Ever been to a country and realised quickly that you will be planning a return trip very soon?
That was the case for Daniel Klein of The Perennial Plate. Daniel and his wife Mira have been travelling the world documenting their amazing food adventures on video and this episode shows why Argentina holds a special place in Daniel’s heart…
I am not a writer or a storyteller. I am a man of flavours and ingredients coming from a faraway land of a mystic culture and exotic products.
A few months ago, I had the opportunity to rediscover my own country of Peru. Through flavours I was able to understand a culture that I kept in my childhood memory, that influences my palate and is a part of who I am today.
Ok, so we know there’s a heap of amazing places to travel to, so why choose to explore Guatemala over all the others?
8. Really cool ruins
If you’ve ever fantasised about being Indiana Jones for a day or just love old, stone things, Guatemala’s ruins will blow you away. The most famous is coastal Tikal, which will impress even the most jaded traveller. Then you’ve got the remarkable ruins of Yaxha, Uaxactan and Quirigua scattered around the country looking fabulous. And if you’re up for a 5-day hike and a bit of roughing it, then El Mirador lies deep within the jungle and is believed to be the cradle of Maya civilisation.
Chances are if you’re travelling to Peru you are thinking of visiting Machu Picchu.
These legendary ruins are certainly worth the hike (quite literally if you embark on the Inca Trail), but you may not be familiar with the wealth of other captivating and crowd-free ruins that are littered across this ancient and impressive landscape.
Now it’s time for David to put his head down and write up his PhD thesis…but not without sending us some more enchanting observations…
Just imagine the Galapagos…with no majestic giant tortoise, no quizzical looking blue footed boobies, no sea lions taking over the park benches on the water front, or no dinosaur-like marine iguanas sun-baking on the rocks.
It’s a scary thought – but if not for one action 50 years ago, that’s how the Galapagos Islands could be now.
Maybe it’s the broadening of existential horizons that comes with seeing how different folk dwell – or perhaps it’s just long beach-bound days perfectly suited to naval-gazing – but overseas travel has a habit of bedevilling the professional ambitions of even the most career-satisfied.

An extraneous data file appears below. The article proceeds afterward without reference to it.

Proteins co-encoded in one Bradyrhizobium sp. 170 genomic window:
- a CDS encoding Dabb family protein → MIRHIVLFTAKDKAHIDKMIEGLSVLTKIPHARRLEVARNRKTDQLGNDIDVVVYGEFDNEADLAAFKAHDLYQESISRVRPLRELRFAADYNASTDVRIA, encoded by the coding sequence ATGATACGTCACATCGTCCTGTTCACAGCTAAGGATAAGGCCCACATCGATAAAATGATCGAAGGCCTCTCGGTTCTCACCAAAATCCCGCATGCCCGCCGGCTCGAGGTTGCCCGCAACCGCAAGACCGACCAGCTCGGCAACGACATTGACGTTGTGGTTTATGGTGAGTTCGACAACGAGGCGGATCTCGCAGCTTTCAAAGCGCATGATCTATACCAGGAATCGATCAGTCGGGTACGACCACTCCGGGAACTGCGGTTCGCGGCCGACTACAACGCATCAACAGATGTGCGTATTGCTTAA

You know the score: one week you’re perfectly content toiling away in the sensibly chosen industry of your sensibly completed qualification, the next you’re in Cuba ruminating that your true calling may be as an antique watch-repairer. And while such whimsical wanderings usually last no longer than the evening’s final mojito, overseas adventurings can on occasion herald vocational redirections of the most drastic variety. Take Charles Darwin for instance.
Why have fountains flowing with water when they could be splashing about in the country’s national drink?
Yes, Peruvians are so passionate about their beloved Pisco that on the first Saturday in February they honour their famous cocktail with Pisco Sour Day. On this day each year the fountain at Plaza Mayor in Lima even pours with thousands of litres of the local brew!
If you can’t make it to this huge Pisco party, there is another chance to celebrate the iconic liqueur on National Pisco Day in July. And if you’re wondering what all the fuss is about, you can join Intrepid’s special Pisco Making Urban Adventure in Cusco to discover why this national drink has a way of bringing locals and travellers together.
Our ‘hairy neck’ in Peru, David Knight, has shared with us many wonderful insights into Peruvian life the past 6 months. But now as his time as Intrepid’s Community Based Tourism researcher is drawing to a close, it’s hard not to wonder if his alternative career ambition is to be a world food writer!
We’ve heard all about spicy aji on the side of soup, the delights of cuy (guinea pig), chicha (corn beer), ceviche, the best quinoa soup around, fresh honeycomb and ‘spider’ punch. Now David shares with us the triumph of the humble tater…
“It took several minutes before I realized that an entire squadron of baby spiders was repelling down from the thatched roof above me and into my cup of hot aba* punch”, relates David Knight, Intrepid’s Community Based Tourism researcher in Peru.
“My research assistant and Spanish-Quechua translator, Nilo, seemed all too amused. Together, we had been invited into the home of a kind local woman to shelter from the hail that had begun to fall in destructive force upon the high Andean town of Amaru, where we’d been conducting research for several weeks. As the tiny spiders descended upon me to escape the fury of the elements, I couldn’t help but laugh with my companion in contemplation of the unique challenges and experiences we’d had thus far in these remote and breathtakingly beautiful highlands.